The most egregious violation was when our entire group of about 200 went to an event to welcome a visiting general who is the chief engineer of the Corps of Engineers. During his talk, he told us he was raised a Christian.
While I was pondering the significance of that, it was announced that the chaplain would give an invocation and to bow our heads. And so, except for me, every head was bowed. (I looked around to see if there were any other heathens and was disappointed to not find any.) The chaplain babbled on about Jesus and how, in this arid land, we actually need the Lord more than we need water.
He went on and on in this vein and finally closed by saying, “in the name of the Lord, Jesus Christ.” I stood there thinking that this a-hole has no idea what religions are represented by the company of people at this event. Nor did the brass or anyone else question the propriety of these imbecilic sectarian religious comments. Nor did any of the people responsible think about the propriety of it occurring in an officially Islamic country where we are trying to gain the support of the populace. It was the single worst thing I’ve had to endure here in nine months.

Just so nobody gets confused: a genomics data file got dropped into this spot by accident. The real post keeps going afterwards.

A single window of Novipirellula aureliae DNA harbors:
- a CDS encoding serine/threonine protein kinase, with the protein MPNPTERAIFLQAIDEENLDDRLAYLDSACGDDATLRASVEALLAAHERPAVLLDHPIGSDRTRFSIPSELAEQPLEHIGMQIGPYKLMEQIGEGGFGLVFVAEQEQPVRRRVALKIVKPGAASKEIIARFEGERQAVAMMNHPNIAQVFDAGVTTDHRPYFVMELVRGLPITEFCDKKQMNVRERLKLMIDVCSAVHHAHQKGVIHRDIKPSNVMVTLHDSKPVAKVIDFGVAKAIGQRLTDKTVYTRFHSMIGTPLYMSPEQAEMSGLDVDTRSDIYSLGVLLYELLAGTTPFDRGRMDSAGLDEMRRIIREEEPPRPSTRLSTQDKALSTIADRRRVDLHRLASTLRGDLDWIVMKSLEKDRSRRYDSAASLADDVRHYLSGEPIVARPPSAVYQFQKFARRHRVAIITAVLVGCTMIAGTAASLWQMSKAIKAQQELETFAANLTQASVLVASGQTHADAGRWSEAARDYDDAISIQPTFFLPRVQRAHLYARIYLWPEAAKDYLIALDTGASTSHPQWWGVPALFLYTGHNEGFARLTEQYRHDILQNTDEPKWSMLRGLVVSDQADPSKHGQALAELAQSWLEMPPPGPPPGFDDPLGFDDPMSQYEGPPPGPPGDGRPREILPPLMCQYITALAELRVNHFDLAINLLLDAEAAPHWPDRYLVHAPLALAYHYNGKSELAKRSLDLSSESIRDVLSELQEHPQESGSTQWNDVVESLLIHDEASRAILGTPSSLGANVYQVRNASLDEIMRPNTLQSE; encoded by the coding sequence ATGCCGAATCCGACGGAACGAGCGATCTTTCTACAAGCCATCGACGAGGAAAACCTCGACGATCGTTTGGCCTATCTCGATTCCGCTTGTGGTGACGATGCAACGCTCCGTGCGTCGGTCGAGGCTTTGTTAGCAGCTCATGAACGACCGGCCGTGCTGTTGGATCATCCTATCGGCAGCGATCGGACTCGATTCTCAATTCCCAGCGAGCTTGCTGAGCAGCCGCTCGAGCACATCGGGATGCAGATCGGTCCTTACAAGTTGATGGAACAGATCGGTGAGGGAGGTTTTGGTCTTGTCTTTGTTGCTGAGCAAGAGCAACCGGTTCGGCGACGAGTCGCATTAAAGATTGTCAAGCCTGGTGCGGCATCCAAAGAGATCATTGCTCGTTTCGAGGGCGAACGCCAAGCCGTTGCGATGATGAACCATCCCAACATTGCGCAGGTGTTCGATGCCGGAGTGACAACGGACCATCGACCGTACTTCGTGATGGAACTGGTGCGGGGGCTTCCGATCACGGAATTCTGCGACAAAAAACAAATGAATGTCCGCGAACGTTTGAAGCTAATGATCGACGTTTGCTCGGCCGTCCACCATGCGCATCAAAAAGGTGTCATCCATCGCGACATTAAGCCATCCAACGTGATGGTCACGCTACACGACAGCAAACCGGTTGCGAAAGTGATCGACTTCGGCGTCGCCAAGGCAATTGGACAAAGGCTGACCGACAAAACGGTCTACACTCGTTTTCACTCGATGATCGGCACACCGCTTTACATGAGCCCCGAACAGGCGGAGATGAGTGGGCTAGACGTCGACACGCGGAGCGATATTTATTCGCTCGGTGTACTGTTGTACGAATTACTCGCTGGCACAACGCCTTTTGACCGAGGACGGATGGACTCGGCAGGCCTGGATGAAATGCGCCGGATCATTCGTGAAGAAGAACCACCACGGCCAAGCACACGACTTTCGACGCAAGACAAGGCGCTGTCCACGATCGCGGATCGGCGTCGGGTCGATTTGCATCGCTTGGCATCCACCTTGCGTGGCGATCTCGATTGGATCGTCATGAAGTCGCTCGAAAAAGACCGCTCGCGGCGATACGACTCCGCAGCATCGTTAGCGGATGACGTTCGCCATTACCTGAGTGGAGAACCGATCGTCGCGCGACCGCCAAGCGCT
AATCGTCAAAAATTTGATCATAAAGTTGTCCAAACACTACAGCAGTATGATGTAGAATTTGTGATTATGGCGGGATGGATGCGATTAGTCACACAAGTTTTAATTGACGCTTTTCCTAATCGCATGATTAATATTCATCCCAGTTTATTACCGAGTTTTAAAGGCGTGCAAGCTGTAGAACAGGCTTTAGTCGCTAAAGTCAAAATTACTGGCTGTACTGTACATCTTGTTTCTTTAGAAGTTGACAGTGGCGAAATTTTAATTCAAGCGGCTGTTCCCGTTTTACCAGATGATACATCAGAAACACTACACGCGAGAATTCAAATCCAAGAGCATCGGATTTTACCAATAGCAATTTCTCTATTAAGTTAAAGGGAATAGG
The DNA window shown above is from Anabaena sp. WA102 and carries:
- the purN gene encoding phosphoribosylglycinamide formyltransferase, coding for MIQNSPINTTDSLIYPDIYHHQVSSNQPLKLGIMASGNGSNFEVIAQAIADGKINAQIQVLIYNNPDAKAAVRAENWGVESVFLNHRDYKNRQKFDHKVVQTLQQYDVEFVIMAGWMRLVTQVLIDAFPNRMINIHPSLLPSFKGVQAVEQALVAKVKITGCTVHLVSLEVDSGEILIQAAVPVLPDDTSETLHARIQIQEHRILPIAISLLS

I haven’t gone too deeply into why I think it is important for us and the other members of NATO and ISAF (International Security Assistance Force) to be here. I know a lot of you will disagree with my position. I can tell you this: If ISAF pulls out, a lot of moderate Afghanis, including some I have had the pleasure to meet, will be killed.
There are Afghani policewomen who have to wear disguises to get to work. They have explicitly stated that if the Taliban come to power, they will be killed.
I am here for them.